Connecting state and local government leaders
Agencies, industry and individuals presented digital tools using open federal data and artificial intelligence at the March 1 demo day.
The Opportunity Project, a Census Bureau program to help agencies, communities and industry build digital tools with federal data, showcased this year's apps, which ranged from disaster recovery to health care to the workforce.
Of the digital tools using open federal data and artificial intelligence for the tech sprint, two highlighted their projects at the March 1 demo day. A chatbot built by Microsoft to match patients to clinical trials, and an app created by 14-year-old Olivia Goodreau that allows users to report and track potential disease-carrying ticks in real time were among the projects from the Department of Health and Human Services' version of the TOP program, the TOP Health tech sprint.
Workforce-related projects put artificial intelligence to work on data from the Departments of Education, Labor, Housing and Urban Development and others.
IBM built an AI system connecting veterans transitioning to civilian life to jobs matching their skillsets and interests. Labor Deputy Secretary Patrick Pizzella also announced the agency would formalize a departmentwide data board and appoint a chief data officer "this coming month."
Other projects used data from the Federal Emergency Management Agency and focused on disaster recovery, particularly relating to Puerto Rico in the aftermath of Hurricane Maria.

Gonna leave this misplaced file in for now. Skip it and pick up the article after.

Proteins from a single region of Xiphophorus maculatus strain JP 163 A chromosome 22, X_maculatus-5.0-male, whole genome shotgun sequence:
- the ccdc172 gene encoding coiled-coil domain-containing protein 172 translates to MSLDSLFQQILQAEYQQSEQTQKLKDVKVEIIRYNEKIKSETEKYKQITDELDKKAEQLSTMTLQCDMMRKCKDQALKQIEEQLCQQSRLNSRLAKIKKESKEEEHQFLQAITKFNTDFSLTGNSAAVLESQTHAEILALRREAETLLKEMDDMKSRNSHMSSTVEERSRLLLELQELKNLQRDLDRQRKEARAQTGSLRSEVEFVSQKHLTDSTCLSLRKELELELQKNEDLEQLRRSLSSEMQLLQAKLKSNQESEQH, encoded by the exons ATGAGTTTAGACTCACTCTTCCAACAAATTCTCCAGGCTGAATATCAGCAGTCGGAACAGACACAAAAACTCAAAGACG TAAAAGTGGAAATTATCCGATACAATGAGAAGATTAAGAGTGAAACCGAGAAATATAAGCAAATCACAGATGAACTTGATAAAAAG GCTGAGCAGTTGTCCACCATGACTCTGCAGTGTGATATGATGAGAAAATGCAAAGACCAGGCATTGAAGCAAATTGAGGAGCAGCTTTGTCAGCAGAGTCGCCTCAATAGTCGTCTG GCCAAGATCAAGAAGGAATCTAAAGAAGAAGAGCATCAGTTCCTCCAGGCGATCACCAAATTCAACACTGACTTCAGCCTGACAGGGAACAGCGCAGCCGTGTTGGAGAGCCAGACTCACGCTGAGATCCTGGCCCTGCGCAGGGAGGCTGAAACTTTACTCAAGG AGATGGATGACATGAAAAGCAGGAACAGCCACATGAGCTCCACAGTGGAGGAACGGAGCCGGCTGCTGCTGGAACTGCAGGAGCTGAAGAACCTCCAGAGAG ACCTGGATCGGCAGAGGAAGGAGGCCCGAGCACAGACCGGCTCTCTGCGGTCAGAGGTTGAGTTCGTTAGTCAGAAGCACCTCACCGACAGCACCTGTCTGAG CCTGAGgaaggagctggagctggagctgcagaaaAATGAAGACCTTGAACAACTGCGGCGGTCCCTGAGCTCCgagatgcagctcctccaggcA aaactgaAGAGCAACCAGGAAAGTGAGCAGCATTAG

One of the problems in the wake of Hurricane Maria was that many households in Puerto Rico have multiple addresses. To help locate these houses, one project included a database of standardized address, compatible with state and local governments. Another project presented was a videogame set in a digitized city to allow users to explore the landscape during a disaster and promote protective actions.
Other presenters touched on their federal data-based projects aimed at helping local communities and governments respond to the opioid crisis, homelessness, education and other local challenges.
Kelvin Droegemeier, the director of the White House Office of Science and Technology Policy, praised the projects for using federal data outside of its original context.
"Liberating data is one of the main focal points of the White House," he said. "How do we liberate data to bring it forward to folks who are very innovative … to solve some of the foremost problems?"
Looking ahead, TOP Director Drew Zachary announced the bureau would be hosting similar tech sprints in the near future. Zachary, who is also co-director of Census' Open Innovation Labs, won a 2019 Federal 100 Award for her work on the Opportunity Project.
One sprint, she said, will center on getting people to respond to the 2020 Census. Another will be a prize competition launching in the summer, and the third will solicit submissions for problems facing government later this year.
This article was first posted on FCW, a sibling site to GCN.
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